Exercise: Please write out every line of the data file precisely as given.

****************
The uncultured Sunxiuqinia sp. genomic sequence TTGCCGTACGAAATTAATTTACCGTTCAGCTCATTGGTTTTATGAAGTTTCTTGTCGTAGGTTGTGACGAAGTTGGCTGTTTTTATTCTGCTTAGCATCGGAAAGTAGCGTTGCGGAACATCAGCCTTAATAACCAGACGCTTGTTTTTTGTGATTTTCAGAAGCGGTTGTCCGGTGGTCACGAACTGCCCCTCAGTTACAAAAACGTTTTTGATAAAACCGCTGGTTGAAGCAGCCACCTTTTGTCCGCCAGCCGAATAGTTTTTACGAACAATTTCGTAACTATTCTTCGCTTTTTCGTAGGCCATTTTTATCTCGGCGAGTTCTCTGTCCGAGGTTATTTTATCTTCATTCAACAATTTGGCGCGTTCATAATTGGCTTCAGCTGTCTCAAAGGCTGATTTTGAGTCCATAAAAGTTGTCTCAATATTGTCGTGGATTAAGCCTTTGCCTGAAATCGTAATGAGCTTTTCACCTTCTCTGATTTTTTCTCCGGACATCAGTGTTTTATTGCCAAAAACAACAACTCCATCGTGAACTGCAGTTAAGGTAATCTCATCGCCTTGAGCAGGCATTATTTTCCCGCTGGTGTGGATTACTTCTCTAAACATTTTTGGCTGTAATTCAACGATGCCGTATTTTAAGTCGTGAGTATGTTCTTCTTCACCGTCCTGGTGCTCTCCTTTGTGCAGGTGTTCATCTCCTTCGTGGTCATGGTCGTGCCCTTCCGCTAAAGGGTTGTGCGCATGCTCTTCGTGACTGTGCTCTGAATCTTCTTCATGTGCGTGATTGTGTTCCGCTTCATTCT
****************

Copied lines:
The uncultured Sunxiuqinia sp. genomic sequence TTGCCGTACGAAATTAATTTACCGTTCAGCTCATTGGTTTTATGAAGTTTCTTGTCGTAGGTTGTGACGAAGTTGGCTGTTTTTATTCTGCTTAGCATCGGAAAGTAGCGTTGCGGAACATCAGCCTTAATAACCAGACGCTTGTTTTTTGTGATTTTCAGAAGCGGTTGTCCGGTGGTCACGAACTGCCCCTCAGTTACAAAAACGTTTTTGATAAAACCGCTGGTTGAAGCAGCCACCTTTTGTCCGCCAGCCGAATAGTTTTTACGAACAATTTCGTAACTATTCTTCGCTTTTTCGTAGGCCATTTTTATCTCGGCGAGTTCTCTGTCCGAGGTTATTTTATCTTCATTCAACAATTTGGCGCGTTCATAATTGGCTTCAGCTGTCTCAAAGGCTGATTTTGAGTCCATAAAAGTTGTCTCAATATTGTCGTGGATTAAGCCTTTGCCTGAAATCGTAATGAGCTTTTCACCTTCTCTGATTTTTTCTCCGGACATCAGTGTTTTATTGCCAAAAACAACAACTCCATCGTGAACTGCAGTTAAGGTAATCTCATCGCCTTGAGCAGGCATTATTTTCCCGCTGGTGTGGATTACTTCTCTAAACATTTTTGGCTGTAATTCAACGATGCCGTATTTTAAGTCGTGAGTATGTTCTTCTTCACCGTCCTGGTGCTCTCCTTTGTGCAGGTGTTCATCTCCTTCGTGGTCATGGTCGTGCCCTTCCGCTAAAGGGTTGTGCGCATGCTCTTCGTGACTGTGCTCTGAATCTTCTTCATGTGCGTGATTGTGTTCCGCTTCATTCT